New and old questions facing Wales ahead of UEFA Nations League

The UEFA Nations League has been brought in with the overall aim of improving the quality of international football in Europe. In theory will give Wales the chance to compete against similar quality opposition on a regular basis, rather than play friendlies.

The convoluted Euro 2020 qualification process gets underway for Giggs and his men with a home clash against the Republic of Ireland this evening, before a trip to take on Denmark on Sunday.

Ahead of the double-header lets take a look at the main talking points

The Old Guard

There is no doubt that some key members of the squad are ageing and finding suitable replacements will be an ongoing project for Giggs and his staff. Right now, the biggest concern is over the form of captain Ashley Williams who has struggled since his move down to the Championship with Stoke City.

Williams has been at the heart of the ‘golden generation’ and has, for now, been backed by National team manager and will captain the side. The biggest threat to his starting place right now is Brentford’s Chris Mepham who has featured twice under Giggs. But with only Bristol Rovers’ Tom Lockyer as the other centre back in the squad, Wales do not have the option of not picking Williams to play alongside James Chester.

Elsewhere Joe Ledley’s place in the starting XI is under threat, but having featured four times for Frank Lampard’s Derby, Giggs is likely to give Ledley a chance. Ledley faces serious pressure from the likes of Matthew Smith and Ethan Ampadu who competing for starts in the defensive midfield slot.

Surprisingly Hal Robson Kanu opted to retire from international football last week and joining David Edwards in opting to call it a day since the end of the last qualifying campaign. Finally, Neil Taylor has lost his place in the squad and faces a battle to be in consideration long-term.

It’s fair to say that just after two years since Euro 2016 Wales are now moving on with only 12 of the 23 players that went to the competition in this latest squad. Giggs is prepared to back youth and it’s a bold move but for me it’s the right move.

The New Generation

Giggs has blooded a number of youngsters during the three friendlies he has overseen since his appointment back in January.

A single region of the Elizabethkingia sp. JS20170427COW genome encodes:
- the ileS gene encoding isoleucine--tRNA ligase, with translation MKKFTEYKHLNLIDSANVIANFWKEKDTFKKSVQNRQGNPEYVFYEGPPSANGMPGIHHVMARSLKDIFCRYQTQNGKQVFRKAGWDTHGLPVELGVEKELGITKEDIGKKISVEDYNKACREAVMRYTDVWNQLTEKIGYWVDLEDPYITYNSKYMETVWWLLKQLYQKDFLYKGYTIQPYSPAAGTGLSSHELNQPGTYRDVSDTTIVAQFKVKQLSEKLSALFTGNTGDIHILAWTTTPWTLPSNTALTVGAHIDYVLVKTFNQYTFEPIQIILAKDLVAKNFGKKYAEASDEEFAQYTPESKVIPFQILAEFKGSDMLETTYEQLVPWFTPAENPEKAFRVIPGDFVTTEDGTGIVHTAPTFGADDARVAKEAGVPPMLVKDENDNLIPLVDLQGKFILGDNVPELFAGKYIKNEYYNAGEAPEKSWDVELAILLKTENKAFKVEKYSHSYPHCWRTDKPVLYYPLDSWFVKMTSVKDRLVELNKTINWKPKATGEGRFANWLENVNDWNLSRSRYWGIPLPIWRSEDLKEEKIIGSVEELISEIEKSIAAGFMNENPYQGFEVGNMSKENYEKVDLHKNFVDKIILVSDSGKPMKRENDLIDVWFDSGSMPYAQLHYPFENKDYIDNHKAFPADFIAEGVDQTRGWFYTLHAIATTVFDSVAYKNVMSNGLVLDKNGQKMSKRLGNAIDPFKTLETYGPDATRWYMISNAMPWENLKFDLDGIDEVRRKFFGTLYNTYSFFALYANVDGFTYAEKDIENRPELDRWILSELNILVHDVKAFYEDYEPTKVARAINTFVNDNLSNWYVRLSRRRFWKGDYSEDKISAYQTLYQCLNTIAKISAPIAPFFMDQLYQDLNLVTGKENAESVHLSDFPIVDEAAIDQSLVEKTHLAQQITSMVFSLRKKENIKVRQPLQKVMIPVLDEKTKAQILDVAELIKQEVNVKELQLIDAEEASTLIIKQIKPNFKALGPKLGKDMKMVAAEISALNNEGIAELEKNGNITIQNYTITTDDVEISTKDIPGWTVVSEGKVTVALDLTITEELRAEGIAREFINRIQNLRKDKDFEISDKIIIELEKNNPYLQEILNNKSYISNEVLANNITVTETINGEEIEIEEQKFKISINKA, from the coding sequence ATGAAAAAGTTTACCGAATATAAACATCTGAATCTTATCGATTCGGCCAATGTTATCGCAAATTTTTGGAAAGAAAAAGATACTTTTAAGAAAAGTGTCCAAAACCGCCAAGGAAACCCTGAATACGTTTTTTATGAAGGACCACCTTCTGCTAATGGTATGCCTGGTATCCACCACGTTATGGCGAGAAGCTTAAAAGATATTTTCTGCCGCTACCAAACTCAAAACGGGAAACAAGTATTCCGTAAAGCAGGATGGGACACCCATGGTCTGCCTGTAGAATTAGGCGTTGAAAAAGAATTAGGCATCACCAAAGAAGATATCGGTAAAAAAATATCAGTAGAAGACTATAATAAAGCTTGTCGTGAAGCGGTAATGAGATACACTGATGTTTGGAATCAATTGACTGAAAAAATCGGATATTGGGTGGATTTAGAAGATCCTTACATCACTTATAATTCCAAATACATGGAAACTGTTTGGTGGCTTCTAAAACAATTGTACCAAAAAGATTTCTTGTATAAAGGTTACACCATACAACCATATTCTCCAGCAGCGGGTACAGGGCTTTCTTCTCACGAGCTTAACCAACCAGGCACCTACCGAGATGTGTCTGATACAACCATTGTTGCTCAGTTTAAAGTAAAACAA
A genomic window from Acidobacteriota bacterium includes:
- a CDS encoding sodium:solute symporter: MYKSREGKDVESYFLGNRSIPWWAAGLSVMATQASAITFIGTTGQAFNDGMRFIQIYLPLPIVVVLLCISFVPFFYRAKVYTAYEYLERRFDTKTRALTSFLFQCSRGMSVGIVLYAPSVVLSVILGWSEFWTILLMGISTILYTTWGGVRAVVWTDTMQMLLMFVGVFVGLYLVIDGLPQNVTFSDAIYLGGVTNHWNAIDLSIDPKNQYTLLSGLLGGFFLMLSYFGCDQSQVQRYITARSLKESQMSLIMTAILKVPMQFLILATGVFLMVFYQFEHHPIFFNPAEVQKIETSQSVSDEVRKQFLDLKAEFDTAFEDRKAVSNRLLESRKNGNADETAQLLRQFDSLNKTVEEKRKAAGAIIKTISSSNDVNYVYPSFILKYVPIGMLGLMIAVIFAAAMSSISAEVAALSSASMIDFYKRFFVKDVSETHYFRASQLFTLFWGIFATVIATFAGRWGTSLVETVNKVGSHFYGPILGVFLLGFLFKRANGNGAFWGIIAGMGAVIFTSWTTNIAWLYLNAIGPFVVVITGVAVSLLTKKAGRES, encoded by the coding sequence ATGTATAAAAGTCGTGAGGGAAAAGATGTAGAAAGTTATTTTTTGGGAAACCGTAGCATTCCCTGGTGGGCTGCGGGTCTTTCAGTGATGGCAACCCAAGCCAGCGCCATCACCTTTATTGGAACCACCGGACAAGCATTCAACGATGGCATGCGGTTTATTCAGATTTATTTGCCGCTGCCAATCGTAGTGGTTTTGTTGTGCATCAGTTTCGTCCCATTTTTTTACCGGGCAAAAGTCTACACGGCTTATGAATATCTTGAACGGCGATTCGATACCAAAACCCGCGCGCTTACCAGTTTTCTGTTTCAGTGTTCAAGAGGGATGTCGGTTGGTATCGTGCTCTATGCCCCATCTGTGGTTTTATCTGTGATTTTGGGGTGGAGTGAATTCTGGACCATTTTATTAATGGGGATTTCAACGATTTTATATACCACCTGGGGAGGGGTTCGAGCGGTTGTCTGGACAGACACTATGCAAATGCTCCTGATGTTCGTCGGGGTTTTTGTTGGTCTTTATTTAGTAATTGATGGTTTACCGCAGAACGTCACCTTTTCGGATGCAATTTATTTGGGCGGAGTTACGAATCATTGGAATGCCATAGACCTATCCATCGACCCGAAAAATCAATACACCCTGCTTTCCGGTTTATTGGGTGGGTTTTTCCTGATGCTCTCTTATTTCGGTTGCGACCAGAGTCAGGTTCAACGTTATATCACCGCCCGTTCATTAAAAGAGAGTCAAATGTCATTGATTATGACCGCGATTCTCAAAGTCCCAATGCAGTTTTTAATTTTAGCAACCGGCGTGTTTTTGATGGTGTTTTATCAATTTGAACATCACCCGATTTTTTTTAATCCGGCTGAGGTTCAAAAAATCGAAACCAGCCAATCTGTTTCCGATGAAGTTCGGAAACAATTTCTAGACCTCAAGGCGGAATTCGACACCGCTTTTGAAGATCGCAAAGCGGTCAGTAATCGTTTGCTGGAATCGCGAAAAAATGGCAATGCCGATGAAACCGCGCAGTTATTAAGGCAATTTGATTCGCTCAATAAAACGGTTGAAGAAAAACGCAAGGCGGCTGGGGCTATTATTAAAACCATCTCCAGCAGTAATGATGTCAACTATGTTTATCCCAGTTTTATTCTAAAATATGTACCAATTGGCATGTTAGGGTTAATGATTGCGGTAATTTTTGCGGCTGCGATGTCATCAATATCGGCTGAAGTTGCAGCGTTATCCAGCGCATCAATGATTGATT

Despite the obvious talent available to him, former manager Chris Coleman was reluctant to try out many during the last campaign, as he opted to stick with experience. The introduction of Ben Woodburn late on in the campaign to reach Russia breathed new life into the squad, but ultimately came too late in the day.

Woodburn repaid the faith shown in him and now the likes of Matthew Smith, Connor Roberts, David Brooks and Mepham will look to earn themselves full international recognition during the Nations League and the subsequent Euro 2020 qualifying campaign, having featured in only friendlies so far.

Leeds United’s Tyler Roberts and goalkeeper Adam Davies are the only uncapped members of the squad. Currently 13 of the 25 players selected have 7 or fewer caps, and Giggs will need to continue playing the youngsters he has available to him, as the squad has a lopsided look to it when it comes to international experience.

Paul Dummett

Newcastle manager Rafael Benitiez has described Dummett as one of his most important players and has recently backed this faith up by giving him the armband. After a self-inflicted hiatus, he has now returned to the fold having held talks with Giggs.

Dummett’s positional flexibility gives him a huge advantage, as he now looks to build on a career that has only seen him play for Wales twice both in friendlies against Holland with his last appearance coming in 2015.

Dummett is now fully engaged, and his return to the fold will be intriguing. One would fully expect him to feature in the starting XI against Ireland in Cardiff.

For me, Dummett has to feature regardless of the past, Wales simply cannot afford to risk losing a player of his talent, but if he isn’t given playing time I can see him permanently removing himself from international consideration.

The Author

Niall Owens

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